Thursday, February 21, 2013

Why Autograph Unlicensed Photos?

A custom card is ART.
The featured player
should be honored,
not suspicious.
Explain that in
your letter!
Bob Uecker is the latest.

Even former players are concerned about autographing only "MLB authorized" photos. They want to see that hologram, in the sweet hope that the player's association is getting some money (that we, the collectors, forked out).

The attitude goes to the extreme shown by Wally Moon, quoted by a collector as replying that he wouldn't sign "pirated" photos.

To their defense, current and former players seem to believe they'll help their brethren by only signing the blessed photos. There's the assumption that you'll be running straight to eBay and getting rich with your new autograph, so the baseball family wants its profits first.

How can you win against such bias? Try writing:

1. "I made this myself, for myself!" It's harder to turn down Mom's home cooking, as opposed to something that came out of a box.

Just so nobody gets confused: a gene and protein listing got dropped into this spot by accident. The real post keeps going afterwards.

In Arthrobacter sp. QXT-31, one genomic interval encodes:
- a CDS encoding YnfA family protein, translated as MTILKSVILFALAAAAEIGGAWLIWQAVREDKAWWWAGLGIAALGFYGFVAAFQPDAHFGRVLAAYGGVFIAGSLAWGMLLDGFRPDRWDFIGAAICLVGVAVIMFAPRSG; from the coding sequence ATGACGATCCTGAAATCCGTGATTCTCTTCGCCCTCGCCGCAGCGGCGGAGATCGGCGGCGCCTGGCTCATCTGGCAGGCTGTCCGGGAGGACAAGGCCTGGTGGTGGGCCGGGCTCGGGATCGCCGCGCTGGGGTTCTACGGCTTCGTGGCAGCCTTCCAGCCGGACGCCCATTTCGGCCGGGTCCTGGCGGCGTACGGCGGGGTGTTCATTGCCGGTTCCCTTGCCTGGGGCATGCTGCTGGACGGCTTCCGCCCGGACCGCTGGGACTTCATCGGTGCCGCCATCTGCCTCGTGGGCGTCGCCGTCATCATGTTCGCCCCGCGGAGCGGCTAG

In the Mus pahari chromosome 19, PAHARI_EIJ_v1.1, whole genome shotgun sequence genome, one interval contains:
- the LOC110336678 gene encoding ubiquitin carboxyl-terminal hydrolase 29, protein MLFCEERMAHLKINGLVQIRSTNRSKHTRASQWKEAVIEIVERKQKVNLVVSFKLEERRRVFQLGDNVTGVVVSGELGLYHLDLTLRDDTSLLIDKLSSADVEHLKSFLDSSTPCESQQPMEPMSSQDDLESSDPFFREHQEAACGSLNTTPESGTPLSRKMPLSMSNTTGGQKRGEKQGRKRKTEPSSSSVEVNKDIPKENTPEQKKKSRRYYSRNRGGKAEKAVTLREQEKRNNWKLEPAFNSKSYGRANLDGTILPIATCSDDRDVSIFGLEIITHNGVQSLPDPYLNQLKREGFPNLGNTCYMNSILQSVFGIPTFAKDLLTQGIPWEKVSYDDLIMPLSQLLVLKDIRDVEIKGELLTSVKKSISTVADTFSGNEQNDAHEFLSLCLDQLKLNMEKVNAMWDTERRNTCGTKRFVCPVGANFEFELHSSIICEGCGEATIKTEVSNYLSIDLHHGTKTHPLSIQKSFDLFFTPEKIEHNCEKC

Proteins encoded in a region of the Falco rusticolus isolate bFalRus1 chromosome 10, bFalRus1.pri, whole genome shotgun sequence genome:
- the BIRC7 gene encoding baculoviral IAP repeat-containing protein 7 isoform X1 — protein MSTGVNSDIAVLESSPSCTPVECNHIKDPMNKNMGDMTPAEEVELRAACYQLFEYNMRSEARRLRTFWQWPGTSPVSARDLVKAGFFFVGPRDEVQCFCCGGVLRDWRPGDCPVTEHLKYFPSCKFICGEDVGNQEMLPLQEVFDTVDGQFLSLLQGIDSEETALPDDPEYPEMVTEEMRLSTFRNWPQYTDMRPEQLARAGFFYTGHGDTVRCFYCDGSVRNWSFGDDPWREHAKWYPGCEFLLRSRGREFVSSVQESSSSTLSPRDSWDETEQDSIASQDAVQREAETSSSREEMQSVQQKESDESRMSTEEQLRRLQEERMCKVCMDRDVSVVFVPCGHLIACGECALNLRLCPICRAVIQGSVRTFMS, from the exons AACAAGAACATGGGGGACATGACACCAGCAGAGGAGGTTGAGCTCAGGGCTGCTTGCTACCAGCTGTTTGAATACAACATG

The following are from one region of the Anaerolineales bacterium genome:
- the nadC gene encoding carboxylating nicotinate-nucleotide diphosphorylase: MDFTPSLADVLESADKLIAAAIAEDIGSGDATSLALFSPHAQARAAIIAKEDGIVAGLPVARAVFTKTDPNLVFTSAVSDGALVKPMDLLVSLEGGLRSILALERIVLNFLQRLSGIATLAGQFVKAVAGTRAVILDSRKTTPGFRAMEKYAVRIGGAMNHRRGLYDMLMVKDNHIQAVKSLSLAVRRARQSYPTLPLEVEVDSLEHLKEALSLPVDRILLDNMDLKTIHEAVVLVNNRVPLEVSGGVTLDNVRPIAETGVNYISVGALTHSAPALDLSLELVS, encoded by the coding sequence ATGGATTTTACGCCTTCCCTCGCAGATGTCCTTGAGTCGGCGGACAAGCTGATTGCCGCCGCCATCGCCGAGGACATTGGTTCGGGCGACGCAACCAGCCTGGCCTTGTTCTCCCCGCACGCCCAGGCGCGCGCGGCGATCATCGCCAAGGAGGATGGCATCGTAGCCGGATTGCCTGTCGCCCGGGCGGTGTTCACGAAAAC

2. WHY them? For example, Bill Kearns makes custom cards of Maine natives. Stress that this person is special, not just another baseball player.

3. "It's one of a kind." See that the potential signer knows this isn't something you're going to churn out by the hundreds.

There's no guarantees. However, even with a refusal, you struck out only after you went down swinging.



2 comments:

  1. i've only had two non-successes out of about 20 or so custom card requests. i tried to explain my fandom as the reason for creating customs, but it didn't work with al downing or joe simpson. downing wrote something back, and simpson wrote "fake" on the card itself. i'm not complaining, however - it's their prerogative. as you say, i went down swinging.

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  2. Good points, Tom. I had success last year with Pat Neshek signing a sketch card I did of him. I let him keep one as well. I suppose that is different than custom cards using pirated photos.

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